SUVA-the differences in the UV-absorbing capability of NOM released from the forest soil under acidic, neutral and basic conditions were evaluated. As shown in Table 1, SUVA increased from 3.56 to 6.95[m-1/(mg/L)] as the initial pH used for releasing NOM increased from 2.0-11.0, indicating more species of NOM that possessed higher UV-adsorbing capability were released from the soil under higher pH. The values of DOC showed that, compared to neutral (6.8mg/L), more NOM species were released under acidic (18.5mg/L) and basic (278.2mg/L) conditions, with the released content under basic condition being tens of times higher. The significant differences in DOC reflected the differences in the easiness for soil humid molecules to get released into water under different pH environment and could be interpreted by their solubility differences as reported [3]. In a previous study, Li et al. [4] investigated the changes of SUVA for dissolved organic matter in Nagara River (Gifu, Japan) during a storm rain. The values of SUVA in the upstream, middle stream and downstream of this river varied in the range of 1.3-2.8[m-1/(mg/L)], showing a trend of increases as the river water level ascended and decreases as descended. Compared to these values, the values of SUVA of this study were comparatively larger, indicating the organic constituents released from the forest soil was mainly comprised of humid molecules.

Table 1: Specific ultraviolet absorbance of NOM released from forest soil under different pH conditions.


Florescence EEM-the characteristics of NOM released under different pH conditions based on fluorescence EEM are shown in Figure 1 using diluted samples having the same DOC concentration (1.6mg/L). The released NOM revealed two distinct peaks. The first and more intense peak (A') appeared in the excitation wavelengths of 220-240nm, and the second less intense one (A) in the range of 315-335nm. For both these peaks, the emission wavelengths are nearly identical, falling in the range of 420-450nm, a range well reported as the range for humic-like substances (humic acids and fulvic acids) in rivers and marines [5]. In addition, two weak peaks reflecting the tyrosine-like (B) and protein-like (C) molecules appeared only for the NOM released under the basic condition. MW distribution-the profiles of MW distribution of NOM are shown in Figure 2 with diluted samples. It is clear that, compared to the MW distribution for NOM released under the neutral pH condition; under the acidic condition, more organic molecules that possessed smaller molecular weight were released; while, under the basic condition, more molecules with larger molecular weight were released. The first peak appeared for NOM released under the acidic, neutral and basic condition corresponded to the apparent molecular weight of 6500, 7685 and 10122g/mol as PSS, respectively. Comparison of the MW distribution under the neutral pH condition with reported ones for dissolved organic matter in the less polluted Nagara River water in Gifu, and an underground peaty water and the Tokoro River water in Hokkaido made clear that their patterns were very close, thus suggesting NOM released from the forest soil is representative [2]. The computed values for Mw, Mn and polydispersity are shown in Table 2. For both Mw and Mn, from the acidic to basic condition, the averaged molecular weight for NOM molecules released from the soil increased by about one-fold, clearly indicating that more fulvic acids were released under the acidic condition and more humic acids were released under the basic condition.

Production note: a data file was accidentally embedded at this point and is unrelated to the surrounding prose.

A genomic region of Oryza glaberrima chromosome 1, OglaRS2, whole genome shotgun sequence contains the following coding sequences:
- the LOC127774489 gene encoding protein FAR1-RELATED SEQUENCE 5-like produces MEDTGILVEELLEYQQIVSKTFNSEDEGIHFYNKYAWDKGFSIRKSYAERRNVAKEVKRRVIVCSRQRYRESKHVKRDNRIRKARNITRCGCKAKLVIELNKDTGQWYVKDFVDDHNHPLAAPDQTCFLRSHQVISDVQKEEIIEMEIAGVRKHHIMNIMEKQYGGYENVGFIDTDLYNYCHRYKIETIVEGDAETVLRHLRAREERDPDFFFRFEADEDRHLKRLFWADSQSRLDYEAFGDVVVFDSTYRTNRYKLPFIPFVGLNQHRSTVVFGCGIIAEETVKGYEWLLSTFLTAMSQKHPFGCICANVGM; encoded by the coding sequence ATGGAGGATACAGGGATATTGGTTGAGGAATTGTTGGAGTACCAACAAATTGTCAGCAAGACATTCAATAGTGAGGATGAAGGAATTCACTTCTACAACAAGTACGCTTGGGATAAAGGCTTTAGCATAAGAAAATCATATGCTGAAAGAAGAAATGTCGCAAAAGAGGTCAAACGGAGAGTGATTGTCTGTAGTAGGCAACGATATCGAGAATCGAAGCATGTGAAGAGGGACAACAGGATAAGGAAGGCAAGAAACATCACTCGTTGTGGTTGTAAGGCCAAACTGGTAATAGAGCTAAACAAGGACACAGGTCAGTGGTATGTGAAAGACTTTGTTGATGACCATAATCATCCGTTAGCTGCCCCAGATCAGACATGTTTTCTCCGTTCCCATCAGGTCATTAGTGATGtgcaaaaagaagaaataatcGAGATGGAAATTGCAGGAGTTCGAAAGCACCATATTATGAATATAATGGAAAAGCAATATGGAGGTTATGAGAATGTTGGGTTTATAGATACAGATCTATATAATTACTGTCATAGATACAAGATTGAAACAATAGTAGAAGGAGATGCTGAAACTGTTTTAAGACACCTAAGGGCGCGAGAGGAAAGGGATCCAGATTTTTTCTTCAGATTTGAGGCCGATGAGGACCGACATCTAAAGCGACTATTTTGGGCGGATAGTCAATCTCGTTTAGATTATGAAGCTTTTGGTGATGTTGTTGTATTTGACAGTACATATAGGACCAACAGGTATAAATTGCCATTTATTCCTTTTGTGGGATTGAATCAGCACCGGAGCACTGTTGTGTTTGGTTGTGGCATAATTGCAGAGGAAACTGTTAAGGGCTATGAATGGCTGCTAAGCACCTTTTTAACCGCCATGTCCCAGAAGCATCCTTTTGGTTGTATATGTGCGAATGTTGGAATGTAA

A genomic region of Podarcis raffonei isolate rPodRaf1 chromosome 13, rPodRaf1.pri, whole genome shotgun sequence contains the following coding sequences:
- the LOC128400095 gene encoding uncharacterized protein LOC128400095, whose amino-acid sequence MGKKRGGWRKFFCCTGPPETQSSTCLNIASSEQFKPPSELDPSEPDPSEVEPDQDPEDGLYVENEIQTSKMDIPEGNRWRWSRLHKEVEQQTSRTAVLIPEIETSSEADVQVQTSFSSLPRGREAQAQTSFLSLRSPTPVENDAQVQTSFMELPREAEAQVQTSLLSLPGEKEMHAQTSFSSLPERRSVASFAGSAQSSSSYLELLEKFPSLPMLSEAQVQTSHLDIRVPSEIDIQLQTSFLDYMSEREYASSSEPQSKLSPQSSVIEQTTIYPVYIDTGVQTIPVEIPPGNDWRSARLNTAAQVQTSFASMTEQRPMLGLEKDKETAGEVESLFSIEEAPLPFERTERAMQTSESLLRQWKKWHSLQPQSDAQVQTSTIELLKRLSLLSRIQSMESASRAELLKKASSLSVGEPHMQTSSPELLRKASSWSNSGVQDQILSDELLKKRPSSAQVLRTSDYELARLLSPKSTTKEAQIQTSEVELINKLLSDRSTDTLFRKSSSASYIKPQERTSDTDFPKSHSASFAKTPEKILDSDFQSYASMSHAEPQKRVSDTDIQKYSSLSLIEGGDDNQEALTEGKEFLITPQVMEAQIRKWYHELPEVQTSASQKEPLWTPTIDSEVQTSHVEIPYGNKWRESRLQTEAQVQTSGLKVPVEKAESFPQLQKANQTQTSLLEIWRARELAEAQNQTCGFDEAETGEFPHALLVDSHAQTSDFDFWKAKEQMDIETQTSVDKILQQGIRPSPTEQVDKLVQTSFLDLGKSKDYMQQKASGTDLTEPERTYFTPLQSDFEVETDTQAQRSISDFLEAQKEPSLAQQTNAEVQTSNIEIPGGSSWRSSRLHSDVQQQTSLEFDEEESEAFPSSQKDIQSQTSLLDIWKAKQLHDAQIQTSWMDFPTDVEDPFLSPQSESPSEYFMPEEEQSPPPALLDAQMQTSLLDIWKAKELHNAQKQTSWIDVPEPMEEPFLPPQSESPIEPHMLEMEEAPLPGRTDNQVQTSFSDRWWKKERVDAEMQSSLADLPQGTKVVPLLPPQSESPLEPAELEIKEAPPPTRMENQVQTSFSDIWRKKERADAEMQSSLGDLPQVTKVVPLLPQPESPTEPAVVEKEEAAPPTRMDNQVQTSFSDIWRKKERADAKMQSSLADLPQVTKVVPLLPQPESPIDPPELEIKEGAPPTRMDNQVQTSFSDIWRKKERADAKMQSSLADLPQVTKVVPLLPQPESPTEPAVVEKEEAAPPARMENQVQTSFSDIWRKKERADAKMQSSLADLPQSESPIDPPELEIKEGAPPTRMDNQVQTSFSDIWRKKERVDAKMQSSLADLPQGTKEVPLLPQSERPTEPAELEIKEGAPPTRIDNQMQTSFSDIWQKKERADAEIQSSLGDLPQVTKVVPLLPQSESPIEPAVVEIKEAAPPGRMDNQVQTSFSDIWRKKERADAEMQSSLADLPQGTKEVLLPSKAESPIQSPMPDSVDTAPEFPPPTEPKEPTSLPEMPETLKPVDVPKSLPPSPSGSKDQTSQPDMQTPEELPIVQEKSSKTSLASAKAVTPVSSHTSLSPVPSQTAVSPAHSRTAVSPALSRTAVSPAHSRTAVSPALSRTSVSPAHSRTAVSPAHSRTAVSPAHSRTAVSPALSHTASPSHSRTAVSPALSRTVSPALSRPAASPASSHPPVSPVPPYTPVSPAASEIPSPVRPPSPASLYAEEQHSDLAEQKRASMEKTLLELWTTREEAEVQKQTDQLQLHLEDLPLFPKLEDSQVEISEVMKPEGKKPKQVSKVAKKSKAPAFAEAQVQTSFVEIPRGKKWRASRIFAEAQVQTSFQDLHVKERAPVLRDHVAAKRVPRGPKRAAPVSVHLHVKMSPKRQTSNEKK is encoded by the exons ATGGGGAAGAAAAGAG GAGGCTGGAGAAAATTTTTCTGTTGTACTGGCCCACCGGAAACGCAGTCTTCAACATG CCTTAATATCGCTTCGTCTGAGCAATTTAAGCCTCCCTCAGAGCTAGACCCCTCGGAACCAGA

Figure 1: Fluorescence EEM of NOM released from forest soil under different pH conditions (DOC=1.6mg/L)


Figure 2: MW distribution of NOM released from forest soil under different pH conditions.


In regard of the heterogeneity in molecular weight, with a magnitude similar to Nagara River [2] before and after a storm rain (1.11-1.23), the computed polydispersity showed slight decreases (from 1.15 to 1.10) as the releasing pH changed from the acidic to basic condition, indicating the released NOM molecules were comparatively more heterogeneous under the acidic condition, judging from both their individual molecular weights and concentrations. The values of polydispersity are in close similarity with Nagara River but are obviously smaller than the market-available humic acids or humic substances isolated following extraction and purification [3].

References

  1. Kilduff JE, Karanfil T, Chin YP, Weber WJ (1996) Adsorption of natural organic polyelectrolytes by activated carbon: A size-exclusion chromatography study. Environ Sci Technol 30(4): 1336-1343.
  2. Li FS, Yuasa A, Chiharada H, Matsui Y (2003) Polydisperse absorbability composition of several natural and synthetic organic matrices. J Colloid Interface Sci 265(2): 265-275.
  3. Swift RS (1996) Organic matter characterization. In: Sparks DL, Page AL (Eds.) Methods of soil analysis (3rd part), Chemical methods, Soil Science Society of America, Inc, Wisconsin, USA.
  4. Li FS, Yuasa A, Muraki Y, Matsui Y (2005) Impacts of a heavy storm of rain upon dissolved and particulate organic C, N and P in the main river of a vegetation-rich basin area in Japan. Sci Total Environ 345(1-3): 99-113.
  5. Coble PG (1996) Characterization of marine and terrestrial DOM in seawater using excitation-emission matrix spectroscopy. Marine Chemistry 51(4): 325-346.